How is this for butt shape? Is this an indicator of yield? NO! Published scientific papers are very clear about butt profile, it is not an indicator of yield. There seems to be no justification for BS to be used as a discounting tool. What is the justification for processors discounting producers? (Greed). How much have practices like this cost the producers, hundreds of millions of dollars? Self-regulation simply doesn’t work
One of the biggest problems in the Australian beef industry is the divide between processors and producers. There are many examples on how producers are continually trampled by the insatiable appetite of the processing sector, which is aided and abetted by the present set up that we have in the meat industry.When we look at the peak councils, processors have incredible power over things like the standards, when a producer sells his stock. The fact is the producer is totally in the hands of the processor and if that processor decides to impose penalties for whatever there are very few rules that cannot be manipulated.
Aus Meat was set up to be the arbitrator on what acceptable and what was not acceptable they are funded jointly by producers and processors. They have a language committee and other committees that all peak councils to have their say (great in theory hopeless in practice).Aust Meat conduct regular audits on processors, however these audits are carried out after the processor has been given notice of impending audit. Trimming before scales is a regular practice which seems to be accepted practice. Retail meat language is also of much concern prime, export quality, A grade steak list goes on , all part of these practices seems to be accepted practice.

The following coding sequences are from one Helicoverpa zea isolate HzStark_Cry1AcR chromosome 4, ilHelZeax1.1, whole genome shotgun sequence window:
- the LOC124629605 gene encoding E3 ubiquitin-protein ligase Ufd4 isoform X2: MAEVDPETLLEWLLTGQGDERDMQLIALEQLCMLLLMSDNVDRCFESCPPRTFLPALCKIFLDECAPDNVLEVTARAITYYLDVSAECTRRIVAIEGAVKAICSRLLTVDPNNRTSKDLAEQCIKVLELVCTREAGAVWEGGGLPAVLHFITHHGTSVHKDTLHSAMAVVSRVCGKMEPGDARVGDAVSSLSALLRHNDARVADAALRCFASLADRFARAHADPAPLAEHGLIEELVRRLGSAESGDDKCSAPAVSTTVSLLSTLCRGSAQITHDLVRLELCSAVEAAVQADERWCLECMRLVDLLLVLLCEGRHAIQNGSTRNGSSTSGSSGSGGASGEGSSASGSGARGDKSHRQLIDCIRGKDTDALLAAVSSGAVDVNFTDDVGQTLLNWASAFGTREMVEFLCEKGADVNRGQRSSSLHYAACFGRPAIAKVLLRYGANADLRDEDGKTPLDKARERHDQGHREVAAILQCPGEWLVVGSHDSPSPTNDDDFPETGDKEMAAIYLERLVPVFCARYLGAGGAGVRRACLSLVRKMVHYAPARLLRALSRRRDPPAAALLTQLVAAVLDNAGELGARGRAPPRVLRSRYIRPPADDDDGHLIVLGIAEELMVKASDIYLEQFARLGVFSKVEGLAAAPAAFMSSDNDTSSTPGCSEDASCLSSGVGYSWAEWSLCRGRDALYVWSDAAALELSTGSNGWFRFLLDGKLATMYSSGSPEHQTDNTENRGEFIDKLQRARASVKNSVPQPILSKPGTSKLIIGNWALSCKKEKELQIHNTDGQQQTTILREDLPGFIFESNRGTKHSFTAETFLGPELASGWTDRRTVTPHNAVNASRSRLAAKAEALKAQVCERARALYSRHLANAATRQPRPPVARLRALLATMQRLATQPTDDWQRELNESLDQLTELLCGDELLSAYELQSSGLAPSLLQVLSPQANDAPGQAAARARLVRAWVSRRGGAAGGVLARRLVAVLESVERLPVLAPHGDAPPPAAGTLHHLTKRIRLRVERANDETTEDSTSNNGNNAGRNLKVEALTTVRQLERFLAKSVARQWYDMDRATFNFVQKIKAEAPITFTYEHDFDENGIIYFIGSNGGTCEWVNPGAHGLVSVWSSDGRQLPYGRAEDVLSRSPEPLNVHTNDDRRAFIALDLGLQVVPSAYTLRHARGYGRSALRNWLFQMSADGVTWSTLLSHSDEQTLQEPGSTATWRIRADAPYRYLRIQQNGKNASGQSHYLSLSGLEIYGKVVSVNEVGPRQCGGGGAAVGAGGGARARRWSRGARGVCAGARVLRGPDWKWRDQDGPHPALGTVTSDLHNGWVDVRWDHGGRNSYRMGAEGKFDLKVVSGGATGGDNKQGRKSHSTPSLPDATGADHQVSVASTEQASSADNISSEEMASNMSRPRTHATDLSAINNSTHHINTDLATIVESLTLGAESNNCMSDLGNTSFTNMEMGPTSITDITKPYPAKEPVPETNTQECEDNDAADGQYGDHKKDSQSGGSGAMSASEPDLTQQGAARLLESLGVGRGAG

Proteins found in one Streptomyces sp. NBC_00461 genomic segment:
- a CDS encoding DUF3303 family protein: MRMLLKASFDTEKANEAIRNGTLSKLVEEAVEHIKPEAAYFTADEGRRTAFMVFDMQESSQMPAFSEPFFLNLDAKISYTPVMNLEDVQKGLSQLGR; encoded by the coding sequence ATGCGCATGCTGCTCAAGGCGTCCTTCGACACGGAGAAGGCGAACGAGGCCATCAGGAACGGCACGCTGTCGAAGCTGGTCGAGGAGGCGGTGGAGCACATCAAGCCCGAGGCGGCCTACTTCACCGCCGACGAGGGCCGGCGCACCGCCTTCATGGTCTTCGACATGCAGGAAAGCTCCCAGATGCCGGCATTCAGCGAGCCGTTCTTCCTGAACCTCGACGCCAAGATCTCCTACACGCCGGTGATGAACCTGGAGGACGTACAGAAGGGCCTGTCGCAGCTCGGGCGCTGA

A great example of the strength of the processors and the weakness of producers peak Council being CCA. How can one of our major processors stripping up to $150 of the value of EU carcass despite neither EU/E.U.C.A.S rules containing any basis allowing such discounts. Another example is where carcasses were judged in a national carcass competition as to be the top of the class and then the processor actually downgraded those carcasses because they didn’t meet company specifications.
The publicity over the Butt Shape discounts caused CCA to talk the talk however Ian King from AusMeat pointed out that there had been a meeting of the language committee and nobody on the committee raised any concerns. Ian King went on to point out that the place to bring up any problems was not in the press but at the committee which was set up to deal with such matters.
To my way of thinking there are numerous possibilities, however I would wonder if in fact CCA has little or no power within the AustMeat committee structure which of course is dominated by the processors. Perhaps the only way that CCA could have gone was to actually rely on publicity to get any rules changed. Whatever what we saw was huge amount of publicity which died a natural death. Now what we have seen after all the chest beating by CCA is the rules on Butt shape trimming before the scales and even retail meat identification all coming to nothing. This is not surprising as AusMeats Language Committee is made up of 4 processors, 1 lamb producer, 1 beef producer and a pork producer. The fact is the processors paying so little and the producer paying so much towards the upkeep of MLA and some of its offshoots results in the processors having almost complete control over the present system.
The end result of all this is processors making a fortune from some of the practices that could not stand up to basics scrutiny and even worse they are in a position to push the rules governing the industry to suit processor profits.
What is the answer? It had been said many times in many different ways that In the middle of difficulty lays opportunity. The fact is Aus Meat started out in crisis, and like all crises, some good comes out of. Ian King says nobody really envisaged how much time and energy would have to go into changing the culture of the industry. I feel as an industry we must change the culture which seems to be hell-bent on getting stock as cheaply as possible which involves more discounts for whatever. Till this culture changes producers will continue to struggle to get a fair deal for their stock. The only way that producers can get any sort of fair deal is to have strong organisation to actually put their case and make sure that other sections industry justify their actions..
The Senate have actually identify and make recommendations to actually change the structure so as producers have a chance of getting any sort of fair deal.